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I found myself strangely drawn to this wall in Glawgow

The following week, I also visited Platform 9 3/4 and concluded my HP fangirling for the month. I gave myself no time to breathe, and the next day went off to visit a friend who lived in Glasgow. She showed me the delights of Irn Bru, as well as the beauty of Scotland. It’d be easy to remember it as a lovely weekend away (which it was), but in reality it also involved a 10 hour bus ride there and back (only £10!), both journeys in which I worked on a hasty report for my psychology class about how optical illusions work. I almost missed the train to the bus station in the first place (luckily it was 2 minutes late!), and nearly caught the wrong train on my way back home. Travelling alone and on the cheap is a great experience and I’m glad I did it, but I swore that I would never do a bus ride longer than 4 hours after that. Which of course I did not stick to at all, because I am easily persuaded. But that’s a story for April!

Studying in the UK (January)

As I’ve mentioned a few times, in 2014 I spent a semester studying abroad at the UK. It was fantastic and I made so many amazing memories, and my only regret is that I didn’t keep up this blog while I was over there. I’m retroactively going to record some of my favourite memories from that beautiful time in my life.

In January 2014, I left NZ for Royal Holloway, University of London. I chose it partly because it was the only school in London that my home university offered, and also because it looks like this:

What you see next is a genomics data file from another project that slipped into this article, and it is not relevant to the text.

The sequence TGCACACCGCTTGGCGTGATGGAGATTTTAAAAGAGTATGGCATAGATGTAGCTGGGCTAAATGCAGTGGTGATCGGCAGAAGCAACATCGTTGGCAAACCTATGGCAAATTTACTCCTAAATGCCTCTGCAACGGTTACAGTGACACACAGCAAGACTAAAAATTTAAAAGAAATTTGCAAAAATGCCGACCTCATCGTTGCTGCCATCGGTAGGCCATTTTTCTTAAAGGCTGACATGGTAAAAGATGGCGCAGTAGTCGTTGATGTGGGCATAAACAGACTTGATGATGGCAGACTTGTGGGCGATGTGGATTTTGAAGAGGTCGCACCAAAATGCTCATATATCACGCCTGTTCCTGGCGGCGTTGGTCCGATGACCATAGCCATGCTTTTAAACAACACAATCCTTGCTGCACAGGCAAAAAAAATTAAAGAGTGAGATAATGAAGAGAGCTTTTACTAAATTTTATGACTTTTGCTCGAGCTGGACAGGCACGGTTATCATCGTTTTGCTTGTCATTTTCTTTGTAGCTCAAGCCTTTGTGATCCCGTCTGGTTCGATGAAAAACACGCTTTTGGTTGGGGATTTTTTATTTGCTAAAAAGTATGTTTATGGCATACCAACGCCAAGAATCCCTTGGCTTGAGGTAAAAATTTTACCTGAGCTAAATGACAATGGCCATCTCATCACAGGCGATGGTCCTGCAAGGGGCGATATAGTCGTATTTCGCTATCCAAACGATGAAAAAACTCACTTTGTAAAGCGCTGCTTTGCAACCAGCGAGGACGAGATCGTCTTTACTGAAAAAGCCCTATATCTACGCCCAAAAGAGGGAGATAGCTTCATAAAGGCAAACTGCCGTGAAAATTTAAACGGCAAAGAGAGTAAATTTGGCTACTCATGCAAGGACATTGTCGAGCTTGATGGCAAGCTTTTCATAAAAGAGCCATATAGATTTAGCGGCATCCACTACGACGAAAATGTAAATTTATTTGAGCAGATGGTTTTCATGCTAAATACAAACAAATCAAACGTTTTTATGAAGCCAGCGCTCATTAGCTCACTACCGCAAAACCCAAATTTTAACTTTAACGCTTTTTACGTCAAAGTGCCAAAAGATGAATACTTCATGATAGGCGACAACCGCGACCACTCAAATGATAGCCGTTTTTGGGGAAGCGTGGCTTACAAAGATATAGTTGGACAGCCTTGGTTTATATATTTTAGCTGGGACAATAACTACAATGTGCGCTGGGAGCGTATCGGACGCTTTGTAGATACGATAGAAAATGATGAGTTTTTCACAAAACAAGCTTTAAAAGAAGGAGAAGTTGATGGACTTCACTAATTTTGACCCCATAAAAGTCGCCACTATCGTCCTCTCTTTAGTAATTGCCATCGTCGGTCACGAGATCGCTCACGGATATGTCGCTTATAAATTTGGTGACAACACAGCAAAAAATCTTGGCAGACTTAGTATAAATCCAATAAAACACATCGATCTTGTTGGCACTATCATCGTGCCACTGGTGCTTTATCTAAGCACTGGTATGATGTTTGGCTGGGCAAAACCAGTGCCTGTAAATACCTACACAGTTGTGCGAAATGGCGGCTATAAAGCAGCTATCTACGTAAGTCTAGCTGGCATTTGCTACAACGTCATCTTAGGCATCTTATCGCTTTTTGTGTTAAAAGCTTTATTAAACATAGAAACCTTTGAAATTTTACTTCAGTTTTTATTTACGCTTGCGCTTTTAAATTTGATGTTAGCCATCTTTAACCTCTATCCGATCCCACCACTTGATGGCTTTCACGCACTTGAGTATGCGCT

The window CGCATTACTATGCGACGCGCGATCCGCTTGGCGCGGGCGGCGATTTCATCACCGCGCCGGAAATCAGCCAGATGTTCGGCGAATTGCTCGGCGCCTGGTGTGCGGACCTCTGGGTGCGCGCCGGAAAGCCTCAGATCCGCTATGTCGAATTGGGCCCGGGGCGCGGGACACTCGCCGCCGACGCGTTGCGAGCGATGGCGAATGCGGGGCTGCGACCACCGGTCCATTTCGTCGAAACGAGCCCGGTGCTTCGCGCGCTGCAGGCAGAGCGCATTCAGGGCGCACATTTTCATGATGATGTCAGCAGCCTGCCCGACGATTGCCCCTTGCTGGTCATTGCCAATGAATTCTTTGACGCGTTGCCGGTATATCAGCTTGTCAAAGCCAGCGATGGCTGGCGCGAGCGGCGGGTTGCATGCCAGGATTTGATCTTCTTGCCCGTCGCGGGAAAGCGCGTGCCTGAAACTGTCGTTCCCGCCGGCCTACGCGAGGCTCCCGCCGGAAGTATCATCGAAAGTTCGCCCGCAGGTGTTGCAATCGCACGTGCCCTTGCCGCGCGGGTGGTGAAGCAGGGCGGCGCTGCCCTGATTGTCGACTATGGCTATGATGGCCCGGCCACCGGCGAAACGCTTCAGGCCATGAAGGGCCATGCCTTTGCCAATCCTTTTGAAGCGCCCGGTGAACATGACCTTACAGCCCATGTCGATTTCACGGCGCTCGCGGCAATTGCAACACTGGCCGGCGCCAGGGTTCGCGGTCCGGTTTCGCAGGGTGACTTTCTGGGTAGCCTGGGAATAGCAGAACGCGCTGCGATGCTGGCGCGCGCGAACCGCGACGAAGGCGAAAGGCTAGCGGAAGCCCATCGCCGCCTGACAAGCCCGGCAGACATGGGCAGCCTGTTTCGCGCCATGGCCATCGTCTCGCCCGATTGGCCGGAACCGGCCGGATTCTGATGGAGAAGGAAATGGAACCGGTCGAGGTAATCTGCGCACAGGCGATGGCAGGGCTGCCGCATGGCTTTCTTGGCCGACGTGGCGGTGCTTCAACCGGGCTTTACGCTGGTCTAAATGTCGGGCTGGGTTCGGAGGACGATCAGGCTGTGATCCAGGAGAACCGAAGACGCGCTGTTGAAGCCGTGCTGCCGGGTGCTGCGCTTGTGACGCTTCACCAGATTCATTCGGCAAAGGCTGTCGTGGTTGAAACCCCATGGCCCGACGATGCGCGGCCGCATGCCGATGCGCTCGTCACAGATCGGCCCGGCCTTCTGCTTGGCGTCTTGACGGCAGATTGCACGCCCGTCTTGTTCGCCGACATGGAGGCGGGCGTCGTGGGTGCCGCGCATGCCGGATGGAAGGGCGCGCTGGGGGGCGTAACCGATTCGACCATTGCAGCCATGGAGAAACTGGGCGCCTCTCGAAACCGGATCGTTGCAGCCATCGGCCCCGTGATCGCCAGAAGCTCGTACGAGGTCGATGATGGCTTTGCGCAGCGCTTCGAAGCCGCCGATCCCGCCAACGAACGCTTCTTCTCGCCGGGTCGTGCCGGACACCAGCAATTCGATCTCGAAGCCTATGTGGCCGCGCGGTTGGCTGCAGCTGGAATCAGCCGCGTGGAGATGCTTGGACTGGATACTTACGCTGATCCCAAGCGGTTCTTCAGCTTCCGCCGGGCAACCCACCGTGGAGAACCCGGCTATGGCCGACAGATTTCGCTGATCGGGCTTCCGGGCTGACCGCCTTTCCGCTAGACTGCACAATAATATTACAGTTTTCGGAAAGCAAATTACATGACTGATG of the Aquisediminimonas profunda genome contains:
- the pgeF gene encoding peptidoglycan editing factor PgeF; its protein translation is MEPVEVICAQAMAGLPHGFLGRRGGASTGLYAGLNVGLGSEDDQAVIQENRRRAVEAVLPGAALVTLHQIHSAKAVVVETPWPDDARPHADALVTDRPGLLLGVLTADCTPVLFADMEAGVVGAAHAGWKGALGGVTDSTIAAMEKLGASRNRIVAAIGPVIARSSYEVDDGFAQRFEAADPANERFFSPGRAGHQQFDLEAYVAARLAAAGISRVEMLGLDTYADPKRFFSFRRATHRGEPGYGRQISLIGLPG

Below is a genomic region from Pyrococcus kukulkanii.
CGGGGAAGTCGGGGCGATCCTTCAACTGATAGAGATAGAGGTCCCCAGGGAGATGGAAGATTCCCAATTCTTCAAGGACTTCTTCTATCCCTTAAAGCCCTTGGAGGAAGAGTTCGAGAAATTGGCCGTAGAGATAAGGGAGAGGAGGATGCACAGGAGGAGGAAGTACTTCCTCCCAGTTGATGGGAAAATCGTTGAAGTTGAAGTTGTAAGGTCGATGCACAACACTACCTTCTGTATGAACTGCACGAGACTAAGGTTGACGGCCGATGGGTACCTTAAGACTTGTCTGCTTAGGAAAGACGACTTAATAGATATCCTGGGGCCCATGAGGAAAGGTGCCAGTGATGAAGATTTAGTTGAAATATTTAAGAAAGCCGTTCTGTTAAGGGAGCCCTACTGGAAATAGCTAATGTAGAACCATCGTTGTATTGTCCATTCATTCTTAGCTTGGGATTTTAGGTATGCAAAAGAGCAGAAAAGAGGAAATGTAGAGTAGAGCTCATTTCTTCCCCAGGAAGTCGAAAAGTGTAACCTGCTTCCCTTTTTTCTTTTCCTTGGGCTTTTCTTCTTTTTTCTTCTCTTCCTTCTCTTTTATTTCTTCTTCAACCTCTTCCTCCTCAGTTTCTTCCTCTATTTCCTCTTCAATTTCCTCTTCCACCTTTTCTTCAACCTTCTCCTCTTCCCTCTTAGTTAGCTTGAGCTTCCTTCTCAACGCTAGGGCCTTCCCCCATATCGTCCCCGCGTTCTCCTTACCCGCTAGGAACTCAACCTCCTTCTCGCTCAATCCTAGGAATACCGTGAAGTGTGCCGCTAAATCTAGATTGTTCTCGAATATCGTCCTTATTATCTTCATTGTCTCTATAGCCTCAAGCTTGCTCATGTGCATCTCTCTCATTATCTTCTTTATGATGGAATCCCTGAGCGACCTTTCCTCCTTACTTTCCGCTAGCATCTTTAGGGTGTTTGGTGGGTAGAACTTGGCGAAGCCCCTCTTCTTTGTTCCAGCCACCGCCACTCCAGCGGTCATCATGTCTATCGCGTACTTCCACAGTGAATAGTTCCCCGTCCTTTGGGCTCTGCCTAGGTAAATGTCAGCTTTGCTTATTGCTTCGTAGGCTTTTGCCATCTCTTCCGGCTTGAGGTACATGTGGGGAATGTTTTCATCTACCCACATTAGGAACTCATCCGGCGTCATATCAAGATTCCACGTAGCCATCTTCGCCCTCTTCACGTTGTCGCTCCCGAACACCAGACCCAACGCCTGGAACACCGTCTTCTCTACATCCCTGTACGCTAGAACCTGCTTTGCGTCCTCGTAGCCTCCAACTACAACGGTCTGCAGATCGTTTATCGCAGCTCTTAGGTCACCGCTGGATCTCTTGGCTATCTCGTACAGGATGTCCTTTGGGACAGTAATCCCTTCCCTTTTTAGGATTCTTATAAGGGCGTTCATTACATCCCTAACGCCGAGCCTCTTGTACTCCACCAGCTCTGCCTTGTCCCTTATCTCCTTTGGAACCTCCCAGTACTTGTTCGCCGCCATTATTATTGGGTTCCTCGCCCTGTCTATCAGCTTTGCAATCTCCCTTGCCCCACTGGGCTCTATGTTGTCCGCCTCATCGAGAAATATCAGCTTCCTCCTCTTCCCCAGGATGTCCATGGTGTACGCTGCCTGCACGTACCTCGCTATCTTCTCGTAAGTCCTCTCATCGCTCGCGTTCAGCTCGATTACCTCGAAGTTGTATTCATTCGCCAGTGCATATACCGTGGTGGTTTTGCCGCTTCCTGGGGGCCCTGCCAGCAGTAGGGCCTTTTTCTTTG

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Seriously. I lived here.

I wasn’t scared about leaving home, or travelling to a place I’d never been before, or even being completely responsible for myself. I was most scared about making friends. I’m the very opposite of outgoing and was terrified that I’d spend my study abroad experience alone in my room. For the first time in my life, I was completely alone. While that scared me a lot, it forced me to talk to people and actively make an effort. Luckily, I was on exchange with so many great people (most of them were from the States) and so avoided my fear of being an isolated ibis.

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Squirrel friend

In hindsight, the first month didn’t actually consist of much, other than making friends, settling into classes (class in January was a very novel concept for me), and exploring London. When we went into stores in London, I felt very much like a small town girl (in NZ I live in Wellington, hardly a tiny town!) because everything was so big. The idea of a shop having more than two floors was something I’d never considered. I also looked ridiculous because every time I saw a squirrel I got really excited and took lots of photos.

Being both a linguistics student and the only New Zealander, my way of speaking presented a lot of unintended issues, both frustrating and entertaining. Most people couldn’t understand my name until I pronounced it with a terrible American accent (“OH, Clemmie, not Climmie!”). There was also the occasional time I would say something and have my American friends stare at me because they had no clue what I’d said. Sweet as is a typical kiwi way of saying that is good – for a long time people thought I was saying sweet ass. I also taught people delightful kiwi slang terms like churr, crook, and wop wops. The differences in vocab delighted me (again, linguistics major) – the fact that people can grow up all speaking “English” but have such vastly different vocabularies is something that I love about language.

When you’re retroactively writing about an experience in several parts, there’s no great way to finish off one, so I’ll leave you with a couple more gratuitous pictures:

That time I met The Horrors

I’ve written a fair bit about The Horrors here. They’ve been my favourite band since I was 15 (I’m now 21) and I recall at that age daydreaming about meeting them. Pipe dreams, I thought. It’d never happen to me.